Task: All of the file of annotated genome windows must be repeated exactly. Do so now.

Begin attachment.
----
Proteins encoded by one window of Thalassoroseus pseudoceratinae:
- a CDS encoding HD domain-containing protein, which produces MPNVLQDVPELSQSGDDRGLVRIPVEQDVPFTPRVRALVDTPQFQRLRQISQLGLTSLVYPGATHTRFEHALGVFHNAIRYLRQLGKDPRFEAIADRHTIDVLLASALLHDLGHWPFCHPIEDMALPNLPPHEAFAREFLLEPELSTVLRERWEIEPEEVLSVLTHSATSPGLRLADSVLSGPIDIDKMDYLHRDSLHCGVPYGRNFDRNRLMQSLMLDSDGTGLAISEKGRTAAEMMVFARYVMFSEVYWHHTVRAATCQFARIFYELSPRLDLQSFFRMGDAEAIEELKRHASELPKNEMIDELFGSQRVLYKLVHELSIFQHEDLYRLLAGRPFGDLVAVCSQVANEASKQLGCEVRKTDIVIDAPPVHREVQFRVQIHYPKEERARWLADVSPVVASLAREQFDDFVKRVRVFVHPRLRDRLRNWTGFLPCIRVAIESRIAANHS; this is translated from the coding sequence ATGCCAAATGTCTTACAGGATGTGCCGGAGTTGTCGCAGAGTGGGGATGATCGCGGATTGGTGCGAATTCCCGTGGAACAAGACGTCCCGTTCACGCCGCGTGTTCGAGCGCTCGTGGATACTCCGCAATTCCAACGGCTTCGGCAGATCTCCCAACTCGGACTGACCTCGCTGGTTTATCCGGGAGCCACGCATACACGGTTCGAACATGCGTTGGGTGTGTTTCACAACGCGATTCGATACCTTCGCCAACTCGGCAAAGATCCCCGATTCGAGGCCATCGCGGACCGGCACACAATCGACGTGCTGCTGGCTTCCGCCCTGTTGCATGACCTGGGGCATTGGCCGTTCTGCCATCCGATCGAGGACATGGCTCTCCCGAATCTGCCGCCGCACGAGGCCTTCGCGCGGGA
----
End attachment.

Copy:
Proteins encoded by one window of Thalassoroseus pseudoceratinae:
- a CDS encoding HD domain-containing protein, which produces MPNVLQDVPELSQSGDDRGLVRIPVEQDVPFTPRVRALVDTPQFQRLRQISQLGLTSLVYPGATHTRFEHALGVFHNAIRYLRQLGKDPRFEAIADRHTIDVLLASALLHDLGHWPFCHPIEDMALPNLPPHEAFAREFLLEPELSTVLRERWEIEPEEVLSVLTHSATSPGLRLADSVLSGPIDIDKMDYLHRDSLHCGVPYGRNFDRNRLMQSLMLDSDGTGLAISEKGRTAAEMMVFARYVMFSEVYWHHTVRAATCQFARIFYELSPRLDLQSFFRMGDAEAIEELKRHASELPKNEMIDELFGSQRVLYKLVHELSIFQHEDLYRLLAGRPFGDLVAVCSQVANEASKQLGCEVRKTDIVIDAPPVHREVQFRVQIHYPKEERARWLADVSPVVASLAREQFDDFVKRVRVFVHPRLRDRLRNWTGFLPCIRVAIESRIAANHS; this is translated from the coding sequence ATGCCAAATGTCTTACAGGATGTGCCGGAGTTGTCGCAGAGTGGGGATGATCGCGGATTGGTGCGAATTCCCGTGGAACAAGACGTCCCGTTCACGCCGCGTGTTCGAGCGCTCGTGGATACTCCGCAATTCCAACGGCTTCGGCAGATCTCCCAACTCGGACTGACCTCGCTGGTTTATCCGGGAGCCACGCATACACGGTTCGAACATGCGTTGGGTGTGTTTCACAACGCGATTCGATACCTTCGCCAACTCGGCAAAGATCCCCGATTCGAGGCCATCGCGGACCGGCACACAATCGACGTGCTGCTGGCTTCCGCCCTGTTGCATGACCTGGGGCATTGGCCGTTCTGCCATCCGATCGAGGACATGGCTCTCCCGAATCTGCCGCCGCACGAGGCCTTCGCGCGGGA